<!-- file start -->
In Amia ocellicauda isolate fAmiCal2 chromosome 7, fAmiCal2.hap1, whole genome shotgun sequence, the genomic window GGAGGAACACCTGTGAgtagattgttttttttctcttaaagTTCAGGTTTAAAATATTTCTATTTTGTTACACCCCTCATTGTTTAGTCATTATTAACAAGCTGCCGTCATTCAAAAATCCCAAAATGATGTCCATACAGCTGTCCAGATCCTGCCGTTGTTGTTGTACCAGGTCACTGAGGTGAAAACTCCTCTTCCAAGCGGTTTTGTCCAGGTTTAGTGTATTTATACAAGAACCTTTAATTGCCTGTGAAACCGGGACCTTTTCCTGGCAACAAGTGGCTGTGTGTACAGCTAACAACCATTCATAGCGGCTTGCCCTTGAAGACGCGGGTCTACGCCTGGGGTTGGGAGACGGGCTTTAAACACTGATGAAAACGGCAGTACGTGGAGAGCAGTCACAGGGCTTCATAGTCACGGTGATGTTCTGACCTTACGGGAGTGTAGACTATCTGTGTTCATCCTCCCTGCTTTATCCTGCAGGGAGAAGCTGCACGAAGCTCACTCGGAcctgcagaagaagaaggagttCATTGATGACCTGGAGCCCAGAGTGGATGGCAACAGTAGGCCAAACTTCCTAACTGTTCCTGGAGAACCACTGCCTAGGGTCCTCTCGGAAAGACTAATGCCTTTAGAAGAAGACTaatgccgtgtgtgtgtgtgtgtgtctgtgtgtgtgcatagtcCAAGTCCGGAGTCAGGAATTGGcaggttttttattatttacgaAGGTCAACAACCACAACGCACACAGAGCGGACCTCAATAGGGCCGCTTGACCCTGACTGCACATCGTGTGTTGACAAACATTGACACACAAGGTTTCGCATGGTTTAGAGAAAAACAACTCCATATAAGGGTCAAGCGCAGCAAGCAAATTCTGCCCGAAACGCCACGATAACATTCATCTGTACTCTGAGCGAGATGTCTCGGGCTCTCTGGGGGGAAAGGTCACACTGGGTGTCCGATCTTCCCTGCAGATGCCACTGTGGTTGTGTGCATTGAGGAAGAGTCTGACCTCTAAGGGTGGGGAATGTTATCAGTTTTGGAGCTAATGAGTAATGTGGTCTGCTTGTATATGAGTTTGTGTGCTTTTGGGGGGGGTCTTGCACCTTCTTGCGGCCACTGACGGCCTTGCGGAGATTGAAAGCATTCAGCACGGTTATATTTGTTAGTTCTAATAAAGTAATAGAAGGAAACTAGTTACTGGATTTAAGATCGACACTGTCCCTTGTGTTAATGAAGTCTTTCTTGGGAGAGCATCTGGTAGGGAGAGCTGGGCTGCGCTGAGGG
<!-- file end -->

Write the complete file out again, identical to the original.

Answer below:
In Amia ocellicauda isolate fAmiCal2 chromosome 7, fAmiCal2.hap1, whole genome shotgun sequence, the genomic window GGAGGAACACCTGTGAgtagattgttttttttctcttaaagTTCAGGTTTAAAATATTTCTATTTTGTTACACCCCTCATTGTTTAGTCATTATTAACAAGCTGCCGTCATTCAAAAATCCCAAAATGATGTCCATACAGCTGTCCAGATCCTGCCGTTGTTGTTGTACCAGGTCACTGAGGTGAAAACTCCTCTTCCAAGCGGTTTTGTCCAGGTTTAGTGTATTTATACAAGAACCTTTAATTGCCTGTGAAACCGGGACCTTTTCCTGGCAACAAGTGGCTGTGTGTACAGCTAACAACCATTCATAGCGGCTTGCCCTTGAAGACGCGGGTCTACGCCTGGGGTTGGGAGACGGGCTTTAAACACTGATGAAAACGGCAGTACGTGGAGAGCAGTCACAGGGCTTCATAGTCACGGTGATGTTCTGACCTTACGGGAGTGTAGACTATCTGTGTTCATCCTCCCTGCTTTATCCTGCAGGGAGAAGCTGCACGAAGCTCACTCGGAcctgcagaagaagaaggagttCATTGATGACCTGGAGCCCAGAGTGGATGGCAACAGTAGGCCAAACTTCCTAACTGTTCCTGGAGAACCACTGCCTAGGGTCCTCTCGGAAAGACTAATGCCTTTAGAAGAAGACTaatgccgtgtgtgtgtgtgtgtgtctgtgtgtgtgcatagtcCAAGTCCGGAGTCAGGAATTGGcaggttttttattatttacgaAGGTCAACAACCACAACGCACACAGAGCGGACCTCAATAGGGCCGCTTGACCCTGACTGCACATCGTGTGTTGACAAACATTGACACACAAGGTTTCGCATGGTTTAGAGAAAAACAACTCCATATAAGGGTCAAGCGCAGCAAGCAAATTCTGCCCGAAACGCCACGATAACATTCATCTGTACTCTGAGCGAGATGTCTCGGGCTCTCTGGGGGGAAAGGTCACACTGGGTGTCCGATCTTCCCTGCAGATGCCACTGTGGTTGTGTGCATTGAGGAAGAGTCTGACCTCTAAGGGTGGGGAATGTTATCAGTTTTGGAGCTAATGAGTAATGTGGTCTGCTTGTATATGAGTTTGTGTGCTTTTGGGGGGGGTCTTGCACCTTCTTGCGGCCACTGACGGCCTTGCGGAGATTGAAAGCATTCAGCACGGTTATATTTGTTAGTTCTAATAAAGTAATAGAAGGAAACTAGTTACTGGATTTAAGATCGACACTGTCCCTTGTGTTAATGAAGTCTTTCTTGGGAGAGCATCTGGTAGGGAGAGCTGGGCTGCGCTGAGGG